biomechanics; human gait; spring–mass model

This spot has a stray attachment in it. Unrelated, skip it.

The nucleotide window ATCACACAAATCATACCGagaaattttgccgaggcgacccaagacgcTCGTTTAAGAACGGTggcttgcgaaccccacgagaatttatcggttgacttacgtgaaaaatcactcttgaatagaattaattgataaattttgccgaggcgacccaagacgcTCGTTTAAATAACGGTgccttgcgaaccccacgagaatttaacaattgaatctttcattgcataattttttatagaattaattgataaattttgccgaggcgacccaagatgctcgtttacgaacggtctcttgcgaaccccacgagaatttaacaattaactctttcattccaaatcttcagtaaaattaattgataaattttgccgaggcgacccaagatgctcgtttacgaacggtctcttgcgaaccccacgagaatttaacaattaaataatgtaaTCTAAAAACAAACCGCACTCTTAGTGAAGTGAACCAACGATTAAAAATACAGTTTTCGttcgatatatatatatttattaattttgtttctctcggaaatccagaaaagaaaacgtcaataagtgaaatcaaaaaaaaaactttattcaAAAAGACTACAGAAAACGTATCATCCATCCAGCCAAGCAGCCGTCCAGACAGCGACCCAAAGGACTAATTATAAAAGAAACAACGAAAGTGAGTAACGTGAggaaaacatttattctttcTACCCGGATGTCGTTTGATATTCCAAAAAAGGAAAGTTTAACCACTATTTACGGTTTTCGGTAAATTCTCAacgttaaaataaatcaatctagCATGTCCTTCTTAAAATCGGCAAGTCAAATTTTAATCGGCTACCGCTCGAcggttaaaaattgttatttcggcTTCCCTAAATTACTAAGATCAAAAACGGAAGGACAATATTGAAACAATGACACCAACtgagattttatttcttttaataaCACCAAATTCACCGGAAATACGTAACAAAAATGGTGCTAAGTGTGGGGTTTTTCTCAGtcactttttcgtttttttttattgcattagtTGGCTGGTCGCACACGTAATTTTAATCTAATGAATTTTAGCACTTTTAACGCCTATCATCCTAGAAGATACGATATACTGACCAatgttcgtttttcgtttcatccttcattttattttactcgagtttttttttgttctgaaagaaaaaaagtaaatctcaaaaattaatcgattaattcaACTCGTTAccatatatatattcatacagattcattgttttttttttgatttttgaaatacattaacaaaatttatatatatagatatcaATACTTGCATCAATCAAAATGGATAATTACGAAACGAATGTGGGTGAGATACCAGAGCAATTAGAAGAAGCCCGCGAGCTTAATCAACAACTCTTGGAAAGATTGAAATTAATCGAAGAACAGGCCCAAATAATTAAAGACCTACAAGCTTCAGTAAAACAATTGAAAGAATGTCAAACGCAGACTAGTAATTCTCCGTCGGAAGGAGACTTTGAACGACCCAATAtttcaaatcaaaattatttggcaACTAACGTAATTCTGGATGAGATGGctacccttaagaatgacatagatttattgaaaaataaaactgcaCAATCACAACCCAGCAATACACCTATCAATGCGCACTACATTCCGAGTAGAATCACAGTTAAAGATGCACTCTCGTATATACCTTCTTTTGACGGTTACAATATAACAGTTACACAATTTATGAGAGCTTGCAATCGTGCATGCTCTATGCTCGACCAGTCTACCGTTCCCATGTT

We currently know little about how animals achieve dynamic stability when running over uneven and unpredictable terrain, often characteristic of their natural environment. Here we investigate how limb and joint mechanics of an avian biped, the helmeted guinea fowl Numida meleagris, respond to an unexpected drop in terrain during running. In particular, we address how joint mechanics are coordinated to achieve whole limb dynamics. Based on muscle–tendon architecture and previous studies of steady and incline locomotion, we hypothesize a proximo-distal gradient in joint neuromechanical control. In this motor control strategy, (1) proximal muscles at the hip and knee joints are controlled primarily in a feedforward manner and exhibit load-insensitive mechanical performance, and (2) distal muscles at the ankle and tarsometatarso-phalangeal (TMP) joints are highly load-sensitive, due to intrinsic mechanical effects and rapid, higher gain proprioceptive feedback. Limb kinematics and kinetics during the unexpected perturbation reveal that limb retraction, controlled largely by the hip, remains similar to level running throughout the perturbed step, despite altered limb loading. Individual joints produce or absorb energy during both level and perturbed running steps, such that the net limb work depends on the balance of energy among the joints. The hip maintains the same mechanical role regardless of limb loading, whereas the ankle and TMP switch between spring-like or damping function depending on limb posture at ground contact. Initial knee angle sets limb posture and alters the balance of work among the joints, although the knee contributes little work itself. This distribution of joint function results in posture-dependent changes in work performance of the limb, which allow guinea fowl to rapidly produce or absorb energy in response to the perturbation. The results support the hypothesis that a proximo-distal gradient exists in limb neuromuscular performance and motor control. This control strategy allows limb cycling to remain constant, whereas limb posture, loading and energy performance are interdependent. We propose that this control strategy provides simple, rapid mechanisms for managing energy and controlling velocity when running over rough terrain.